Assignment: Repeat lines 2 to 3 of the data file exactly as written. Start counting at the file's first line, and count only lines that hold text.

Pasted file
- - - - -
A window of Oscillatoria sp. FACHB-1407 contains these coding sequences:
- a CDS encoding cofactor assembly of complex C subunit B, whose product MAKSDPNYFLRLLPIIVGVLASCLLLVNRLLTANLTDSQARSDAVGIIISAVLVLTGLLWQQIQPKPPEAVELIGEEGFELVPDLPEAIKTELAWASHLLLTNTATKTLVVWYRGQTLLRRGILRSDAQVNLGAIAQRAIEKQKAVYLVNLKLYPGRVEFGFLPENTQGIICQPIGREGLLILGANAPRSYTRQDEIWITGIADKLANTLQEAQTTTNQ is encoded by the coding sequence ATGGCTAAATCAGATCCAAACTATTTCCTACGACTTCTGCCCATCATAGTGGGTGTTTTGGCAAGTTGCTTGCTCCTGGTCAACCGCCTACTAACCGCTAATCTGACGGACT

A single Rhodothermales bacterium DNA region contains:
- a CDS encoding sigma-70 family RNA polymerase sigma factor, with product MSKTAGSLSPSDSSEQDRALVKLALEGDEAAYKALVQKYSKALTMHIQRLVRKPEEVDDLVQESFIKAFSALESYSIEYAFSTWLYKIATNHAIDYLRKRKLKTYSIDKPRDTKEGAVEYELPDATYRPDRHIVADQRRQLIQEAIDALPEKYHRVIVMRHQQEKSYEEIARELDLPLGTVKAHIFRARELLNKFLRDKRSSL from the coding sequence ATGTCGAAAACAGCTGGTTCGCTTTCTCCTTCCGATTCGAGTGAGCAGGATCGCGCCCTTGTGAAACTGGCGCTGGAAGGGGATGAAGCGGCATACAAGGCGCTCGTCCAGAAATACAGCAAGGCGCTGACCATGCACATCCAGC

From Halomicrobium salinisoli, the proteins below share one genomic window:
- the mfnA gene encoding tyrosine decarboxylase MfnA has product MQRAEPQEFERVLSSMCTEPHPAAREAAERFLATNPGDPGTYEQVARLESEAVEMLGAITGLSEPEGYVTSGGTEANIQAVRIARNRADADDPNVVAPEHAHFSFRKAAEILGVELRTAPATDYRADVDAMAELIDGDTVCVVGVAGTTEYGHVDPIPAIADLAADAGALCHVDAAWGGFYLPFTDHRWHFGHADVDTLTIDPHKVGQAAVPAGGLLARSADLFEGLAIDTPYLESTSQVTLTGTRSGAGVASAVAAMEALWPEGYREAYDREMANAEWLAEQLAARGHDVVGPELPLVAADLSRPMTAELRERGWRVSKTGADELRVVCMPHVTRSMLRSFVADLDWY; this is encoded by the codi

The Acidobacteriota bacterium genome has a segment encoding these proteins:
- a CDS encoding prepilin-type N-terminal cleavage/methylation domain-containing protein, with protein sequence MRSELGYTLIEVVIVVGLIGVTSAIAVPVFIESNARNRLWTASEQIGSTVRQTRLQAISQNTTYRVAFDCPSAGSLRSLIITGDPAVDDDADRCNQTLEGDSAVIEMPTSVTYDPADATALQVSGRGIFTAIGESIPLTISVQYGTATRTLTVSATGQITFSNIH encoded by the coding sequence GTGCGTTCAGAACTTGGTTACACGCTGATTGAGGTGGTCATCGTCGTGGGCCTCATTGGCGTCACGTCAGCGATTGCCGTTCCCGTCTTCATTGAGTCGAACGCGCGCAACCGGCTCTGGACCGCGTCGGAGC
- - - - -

- a CDS encoding cofactor assembly of complex C subunit B, whose product MAKSDPNYFLRLLPIIVGVLASCLLLVNRLLTANLTDSQARSDAVGIIISAVLVLTGLLWQQIQPKPPEAVELIGEEGFELVPDLPEAIKTELAWASHLLLTNTATKTLVVWYRGQTLLRRGILRSDAQVNLGAIAQRAIEKQKAVYLVNLKLYPGRVEFGFLPENTQGIICQPIGREGLLILGANAPRSYTRQDEIWITGIADKLANTLQEAQTTTNQ is encoded by the coding sequence ATGGCTAAATCAGATCCAAACTATTTCCTACGACTTCTGCCCATCATAGTGGGTGTTTTGGCAAGTTGCTTGCTCCTGGTCAACCGCCTACTAACCGCTAATCTGACGGACT

A single Rhodothermales bacterium DNA region contains: